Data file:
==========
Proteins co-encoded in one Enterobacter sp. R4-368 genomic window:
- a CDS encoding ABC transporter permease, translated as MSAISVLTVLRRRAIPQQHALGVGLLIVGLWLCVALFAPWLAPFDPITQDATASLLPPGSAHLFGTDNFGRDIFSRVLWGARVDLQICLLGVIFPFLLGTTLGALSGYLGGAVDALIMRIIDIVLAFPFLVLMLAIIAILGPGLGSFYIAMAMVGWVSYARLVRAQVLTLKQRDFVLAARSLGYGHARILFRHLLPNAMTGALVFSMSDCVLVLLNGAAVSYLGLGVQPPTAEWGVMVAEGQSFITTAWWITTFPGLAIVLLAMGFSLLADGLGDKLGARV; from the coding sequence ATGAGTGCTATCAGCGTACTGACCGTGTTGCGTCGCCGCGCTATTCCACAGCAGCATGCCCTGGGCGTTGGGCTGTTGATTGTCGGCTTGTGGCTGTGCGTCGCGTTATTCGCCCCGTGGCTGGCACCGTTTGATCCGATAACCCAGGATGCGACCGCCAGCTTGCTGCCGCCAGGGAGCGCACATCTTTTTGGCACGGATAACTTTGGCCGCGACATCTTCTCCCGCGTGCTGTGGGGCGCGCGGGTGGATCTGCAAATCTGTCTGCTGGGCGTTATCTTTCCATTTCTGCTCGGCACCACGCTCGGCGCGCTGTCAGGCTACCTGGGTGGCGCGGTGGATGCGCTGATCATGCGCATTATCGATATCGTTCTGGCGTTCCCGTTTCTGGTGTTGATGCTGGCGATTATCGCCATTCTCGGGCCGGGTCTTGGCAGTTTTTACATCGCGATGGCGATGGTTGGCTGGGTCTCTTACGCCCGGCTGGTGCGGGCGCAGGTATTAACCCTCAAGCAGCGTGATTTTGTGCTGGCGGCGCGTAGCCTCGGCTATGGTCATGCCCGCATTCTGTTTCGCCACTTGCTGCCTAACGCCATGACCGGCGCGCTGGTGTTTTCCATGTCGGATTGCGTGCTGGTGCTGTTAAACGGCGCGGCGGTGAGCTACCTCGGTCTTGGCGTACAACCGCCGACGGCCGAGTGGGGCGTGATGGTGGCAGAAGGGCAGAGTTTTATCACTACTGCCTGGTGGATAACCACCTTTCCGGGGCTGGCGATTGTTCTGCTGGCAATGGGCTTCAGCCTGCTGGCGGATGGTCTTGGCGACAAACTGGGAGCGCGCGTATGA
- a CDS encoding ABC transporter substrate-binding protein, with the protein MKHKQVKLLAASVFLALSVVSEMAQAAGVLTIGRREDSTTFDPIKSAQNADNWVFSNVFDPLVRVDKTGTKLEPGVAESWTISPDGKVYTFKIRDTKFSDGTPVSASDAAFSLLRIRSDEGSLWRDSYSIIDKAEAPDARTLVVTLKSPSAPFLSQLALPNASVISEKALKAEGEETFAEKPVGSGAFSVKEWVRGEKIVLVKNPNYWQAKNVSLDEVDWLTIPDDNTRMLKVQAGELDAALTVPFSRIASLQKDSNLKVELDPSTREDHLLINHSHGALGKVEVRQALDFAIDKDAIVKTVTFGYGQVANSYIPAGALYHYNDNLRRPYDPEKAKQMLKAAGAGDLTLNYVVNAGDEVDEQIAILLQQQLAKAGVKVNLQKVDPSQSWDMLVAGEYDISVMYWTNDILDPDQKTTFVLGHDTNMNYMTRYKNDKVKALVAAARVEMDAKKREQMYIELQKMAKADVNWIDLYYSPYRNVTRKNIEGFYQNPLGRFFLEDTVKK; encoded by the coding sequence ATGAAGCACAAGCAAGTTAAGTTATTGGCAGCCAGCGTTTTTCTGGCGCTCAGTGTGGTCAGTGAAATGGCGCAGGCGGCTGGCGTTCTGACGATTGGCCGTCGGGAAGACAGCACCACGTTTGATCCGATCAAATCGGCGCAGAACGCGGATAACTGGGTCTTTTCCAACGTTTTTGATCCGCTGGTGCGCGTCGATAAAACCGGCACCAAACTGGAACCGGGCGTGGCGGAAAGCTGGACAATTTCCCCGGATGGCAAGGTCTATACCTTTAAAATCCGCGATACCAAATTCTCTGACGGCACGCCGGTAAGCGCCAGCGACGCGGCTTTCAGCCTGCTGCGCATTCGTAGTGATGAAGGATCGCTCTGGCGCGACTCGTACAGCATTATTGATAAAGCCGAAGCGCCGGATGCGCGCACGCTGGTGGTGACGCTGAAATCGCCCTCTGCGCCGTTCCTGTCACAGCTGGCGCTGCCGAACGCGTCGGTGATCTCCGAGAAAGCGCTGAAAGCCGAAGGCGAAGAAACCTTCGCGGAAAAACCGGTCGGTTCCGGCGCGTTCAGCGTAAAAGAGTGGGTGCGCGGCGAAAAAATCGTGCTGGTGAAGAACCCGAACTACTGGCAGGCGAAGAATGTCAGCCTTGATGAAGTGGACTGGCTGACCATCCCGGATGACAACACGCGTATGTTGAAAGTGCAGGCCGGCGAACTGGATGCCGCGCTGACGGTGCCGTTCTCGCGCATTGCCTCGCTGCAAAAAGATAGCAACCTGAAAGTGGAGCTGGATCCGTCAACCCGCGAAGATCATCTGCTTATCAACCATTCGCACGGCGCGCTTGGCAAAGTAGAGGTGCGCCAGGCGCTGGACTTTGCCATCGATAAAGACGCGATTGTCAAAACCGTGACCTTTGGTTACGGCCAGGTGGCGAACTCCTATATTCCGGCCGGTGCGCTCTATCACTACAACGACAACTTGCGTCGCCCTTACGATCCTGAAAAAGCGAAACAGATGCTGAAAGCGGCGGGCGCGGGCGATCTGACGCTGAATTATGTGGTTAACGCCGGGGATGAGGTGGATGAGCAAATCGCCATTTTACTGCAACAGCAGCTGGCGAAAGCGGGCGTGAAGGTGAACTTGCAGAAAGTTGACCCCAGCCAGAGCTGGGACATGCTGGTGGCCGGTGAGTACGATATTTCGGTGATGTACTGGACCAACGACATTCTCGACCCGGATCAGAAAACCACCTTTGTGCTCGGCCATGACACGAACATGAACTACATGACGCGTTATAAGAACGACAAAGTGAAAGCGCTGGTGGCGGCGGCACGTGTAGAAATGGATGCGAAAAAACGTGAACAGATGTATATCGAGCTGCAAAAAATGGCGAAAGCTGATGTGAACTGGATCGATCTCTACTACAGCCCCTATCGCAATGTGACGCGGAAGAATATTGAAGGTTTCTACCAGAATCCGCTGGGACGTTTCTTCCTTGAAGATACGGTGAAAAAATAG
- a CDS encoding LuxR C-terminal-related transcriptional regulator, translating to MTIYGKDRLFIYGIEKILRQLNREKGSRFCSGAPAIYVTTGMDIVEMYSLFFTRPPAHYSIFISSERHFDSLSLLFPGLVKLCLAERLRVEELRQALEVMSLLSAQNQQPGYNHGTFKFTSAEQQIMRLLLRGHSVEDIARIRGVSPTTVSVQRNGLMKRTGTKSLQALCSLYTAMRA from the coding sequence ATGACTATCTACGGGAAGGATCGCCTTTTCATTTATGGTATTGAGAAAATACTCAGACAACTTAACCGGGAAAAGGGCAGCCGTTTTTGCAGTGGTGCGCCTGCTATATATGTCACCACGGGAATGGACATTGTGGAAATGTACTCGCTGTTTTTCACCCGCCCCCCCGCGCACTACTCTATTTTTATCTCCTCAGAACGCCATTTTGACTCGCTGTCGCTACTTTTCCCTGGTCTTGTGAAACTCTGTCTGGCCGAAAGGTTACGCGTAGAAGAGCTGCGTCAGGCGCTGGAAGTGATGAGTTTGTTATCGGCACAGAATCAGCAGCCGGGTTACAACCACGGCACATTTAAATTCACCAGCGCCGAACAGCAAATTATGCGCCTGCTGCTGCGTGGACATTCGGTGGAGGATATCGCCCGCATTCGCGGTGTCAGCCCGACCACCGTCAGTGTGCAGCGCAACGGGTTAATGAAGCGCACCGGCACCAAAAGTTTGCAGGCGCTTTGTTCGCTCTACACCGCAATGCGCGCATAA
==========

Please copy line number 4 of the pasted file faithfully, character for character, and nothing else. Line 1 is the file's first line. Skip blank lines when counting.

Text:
- a CDS encoding LuxR C-terminal-related transcriptional regulator, translating to MTIYGKDRLFIYGIEKILRQLNREKGSRFCSGAPAIYVTTGMDIVEMYSLFFTRPPAHYSIFISSERHFDSLSLLFPGLVKLCLAERLRVEELRQALEVMSLLSAQNQQPGYNHGTFKFTSAEQQIMRLLLRGHSVEDIARIRGVSPTTVSVQRNGLMKRTGTKSLQALCSLYTAMRA from the coding sequence ATGACTATCTACGGGAAGGATCGCCTTTTCATTTATGGTATTGAGAAAATACTCAGACAACTTAACCGGGAAAAGGGCAGCCGTTTTTGCAGTGGTGCGCCTGCTATATATGTCACCACGGGAATGGACATTGTGGAAATGTACTCGCTGTTTTTCACCCGCCCCCCCGCGCACTACTCTATTTTTATCTCCTCAGAACGCCATTTTGACTCGCTGTCGCTACTTTTCCCTGGTCTTGTGAAACTCTGTCTGGCCGAAAGGTTACGCGTAGAAGAGCTGCGTCAGGCGCTGGAAGTGATGAGTTTGTTATCGGCACAGAATCAGCAGCCGGGTTACAACCACGGCACATTTAAATTCACCAGCGCCGAACAGCAAATTATGCGCCTGCTGCTGCGTGGACATTCGGTGGAGGATATCGCCCGCATTCGCGGTGTCAGCCCGACCACCGTCAGTGTGCAGCGCAACGGGTTAATGAAGCGCACCGGCACCAAAAGTTTGCAGGCGCTTTGTTCGCTCTACACCGCAATGCGCGCATAA